Post-disaster debris

The debris could be gainfully used by recycling or reusing in order to rebuild the damaged structures, thereby boosting the economy

The mammoth earthquake of April 25 and several strong aftershocks, besides causing enormous human casualties have damaged and destroyed many buildings and houses. These have left a lot of debris strewn all over the affected areas. That the amount of this post-disaster debris is 11 times more than what the Kathmandu Valley produces in a year has created a challenge to manage the huge amount of wastes and debris. According to the Solid Waste Management Support (SWMTSC) the debris generated could be at least four million tonnes. Therefore, the management of this large amount of debris would not be easy as there is very little open space in the valley to dispose of them. So far, the Kathmandu Metropolitan City has been disposing of them in the open spaces in Chobhar. Parks, the Ring Road and corridor could be used as open spaces to dispose of the debris generated temporarily.

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Many house and building owners are dismantling them on their own leading to the accumulation of debris mostly in the form of bricks, stones, concrete blocks, tile steel and zinc sheets. According to the available figures as many as 99,331 buildings were destroyed partially or fully. The damaged buildings are mostly being demolished by their owners on their in a haphazard manner posing a threat to people walking in the streets as well as those residing in nearby houses. Precautions should be taken to deal with the risky wastes like gas cylinders, building materials with asbestos, pesticides, acids and batteries and chemicals from the industries. Managing the hospital wastes is also an arduous task. Experts suggest the segregation of managing these by using modern technology for sustainable waste management.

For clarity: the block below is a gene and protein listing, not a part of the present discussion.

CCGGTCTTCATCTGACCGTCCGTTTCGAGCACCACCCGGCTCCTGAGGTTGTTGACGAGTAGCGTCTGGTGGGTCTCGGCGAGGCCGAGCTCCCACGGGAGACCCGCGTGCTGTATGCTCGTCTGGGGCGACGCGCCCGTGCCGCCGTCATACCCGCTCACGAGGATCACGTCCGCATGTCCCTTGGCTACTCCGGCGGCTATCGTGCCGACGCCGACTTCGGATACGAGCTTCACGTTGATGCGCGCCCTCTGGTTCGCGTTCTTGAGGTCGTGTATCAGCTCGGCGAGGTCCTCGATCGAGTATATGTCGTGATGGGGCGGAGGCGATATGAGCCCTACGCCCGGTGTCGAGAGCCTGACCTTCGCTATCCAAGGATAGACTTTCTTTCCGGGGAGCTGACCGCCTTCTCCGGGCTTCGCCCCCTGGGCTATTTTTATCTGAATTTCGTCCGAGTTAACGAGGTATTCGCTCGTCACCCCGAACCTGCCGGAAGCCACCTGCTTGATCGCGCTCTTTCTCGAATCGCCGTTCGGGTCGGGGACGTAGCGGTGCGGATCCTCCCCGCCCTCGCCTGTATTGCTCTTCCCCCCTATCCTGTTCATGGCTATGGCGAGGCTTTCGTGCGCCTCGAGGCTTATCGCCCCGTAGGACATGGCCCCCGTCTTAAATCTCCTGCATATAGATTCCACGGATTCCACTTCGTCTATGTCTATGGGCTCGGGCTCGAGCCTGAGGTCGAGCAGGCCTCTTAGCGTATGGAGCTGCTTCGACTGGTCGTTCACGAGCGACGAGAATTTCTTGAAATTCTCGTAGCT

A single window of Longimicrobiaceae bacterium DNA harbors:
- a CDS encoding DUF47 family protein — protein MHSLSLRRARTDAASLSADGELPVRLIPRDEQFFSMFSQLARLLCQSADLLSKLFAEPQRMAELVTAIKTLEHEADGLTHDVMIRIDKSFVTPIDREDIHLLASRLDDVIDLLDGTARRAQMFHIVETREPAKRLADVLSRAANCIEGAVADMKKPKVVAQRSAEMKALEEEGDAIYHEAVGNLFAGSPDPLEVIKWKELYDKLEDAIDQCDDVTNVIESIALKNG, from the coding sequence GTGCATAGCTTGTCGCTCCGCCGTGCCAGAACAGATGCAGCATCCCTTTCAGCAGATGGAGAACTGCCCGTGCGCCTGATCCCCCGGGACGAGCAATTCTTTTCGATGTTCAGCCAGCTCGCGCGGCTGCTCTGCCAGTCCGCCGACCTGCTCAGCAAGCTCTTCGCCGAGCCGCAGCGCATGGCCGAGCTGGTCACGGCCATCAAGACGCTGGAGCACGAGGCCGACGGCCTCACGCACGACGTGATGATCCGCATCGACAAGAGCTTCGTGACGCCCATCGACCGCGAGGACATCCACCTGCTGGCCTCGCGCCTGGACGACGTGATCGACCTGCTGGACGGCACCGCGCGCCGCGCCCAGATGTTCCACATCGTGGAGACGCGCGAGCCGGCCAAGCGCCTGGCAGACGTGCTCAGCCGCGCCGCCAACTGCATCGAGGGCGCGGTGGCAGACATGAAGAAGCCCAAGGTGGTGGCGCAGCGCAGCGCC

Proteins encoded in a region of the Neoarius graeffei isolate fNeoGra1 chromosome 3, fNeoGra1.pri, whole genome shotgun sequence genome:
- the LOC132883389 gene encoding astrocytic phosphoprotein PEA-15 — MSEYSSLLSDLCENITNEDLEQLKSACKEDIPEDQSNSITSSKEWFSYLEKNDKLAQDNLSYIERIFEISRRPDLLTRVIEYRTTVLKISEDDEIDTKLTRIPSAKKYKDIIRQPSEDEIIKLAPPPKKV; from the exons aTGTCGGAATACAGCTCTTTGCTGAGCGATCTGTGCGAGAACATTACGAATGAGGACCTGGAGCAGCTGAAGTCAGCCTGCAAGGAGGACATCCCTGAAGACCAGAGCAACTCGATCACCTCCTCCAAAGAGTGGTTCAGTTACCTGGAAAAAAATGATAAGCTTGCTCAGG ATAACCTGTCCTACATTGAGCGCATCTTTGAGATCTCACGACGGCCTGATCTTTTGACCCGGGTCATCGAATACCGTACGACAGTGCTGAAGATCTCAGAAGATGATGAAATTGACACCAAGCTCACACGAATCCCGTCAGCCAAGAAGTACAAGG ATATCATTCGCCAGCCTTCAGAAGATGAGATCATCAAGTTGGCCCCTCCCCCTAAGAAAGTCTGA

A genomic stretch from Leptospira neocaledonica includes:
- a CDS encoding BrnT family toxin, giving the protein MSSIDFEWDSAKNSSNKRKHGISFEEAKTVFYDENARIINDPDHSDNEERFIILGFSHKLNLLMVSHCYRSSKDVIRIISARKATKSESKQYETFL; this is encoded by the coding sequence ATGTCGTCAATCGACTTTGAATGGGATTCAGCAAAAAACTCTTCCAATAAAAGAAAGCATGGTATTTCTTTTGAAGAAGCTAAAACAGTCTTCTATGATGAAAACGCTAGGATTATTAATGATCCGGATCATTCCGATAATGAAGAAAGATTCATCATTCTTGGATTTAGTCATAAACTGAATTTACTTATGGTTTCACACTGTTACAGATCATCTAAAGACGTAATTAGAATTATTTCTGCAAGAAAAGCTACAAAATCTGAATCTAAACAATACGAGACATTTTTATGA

Although about three months have elapsed after the killer earthquakes indisposed debris are lying all over the capital city obstructing traffic as well as pedestrians. We could reuse and recycle much of the debris that has been generated. For examples, new houses and buildings that confirm to the building codes could be constructed with the debris. If these are not managed properly the health of those who survived could be in danger which calls for immediate management of the post-disaster debris. While disposing of the debris care should be taken to keep the ground water intact as well as soil structure and the environment when dumping the debris in open spaces. The debris could be gainfully used by recycling or reusing in order to rebuild the damaged structures, thereby boosting the economy of the country. All efforts should be made to protect the environment and the natural resources. Meanwhile, the SWMTSC has prepared guidelines to manage the debris and submitted them to the government for implementation and also for valuable feedback from the people as well. The debris that cannot be reused or recycled should be disposed of as soon as possible. The government should be supported by the people in this endeavor. If required assistance from foreign countries, particularly our neighbors, should be sought as the country is hard put to manage the disaster of this large scale.

Empowering youths

President Ram Baran Yadav authenticated the National Youth Council Act, 2015 which will come into effect on the 91st day of its authentication. The president authenticated the Act coinciding with the International Youth Day. The Act aims to protect and promote the rights of youths aged between 16 and 40. After the Act comes into force, the NYC will prepare a national policy on youth to be endorsed by the council of ministers. The 13-member NYC will be chaired by the Minister for Youths and Sports and the four-member executive committee will have a vice-chairman and three others as members to oversee the overall activities of the youth related programmes to be organized up to the district level.

READ ALSO: National Youth Council Act made public

The NYC aims to engage the youth population in voluntary services, social and development works. The youth organizations affiliated to various political parties had been calling for a law addressing the issues related to youth who can contribute to the nation-building process, particularly in times of crisis when the nation requires many volunteers.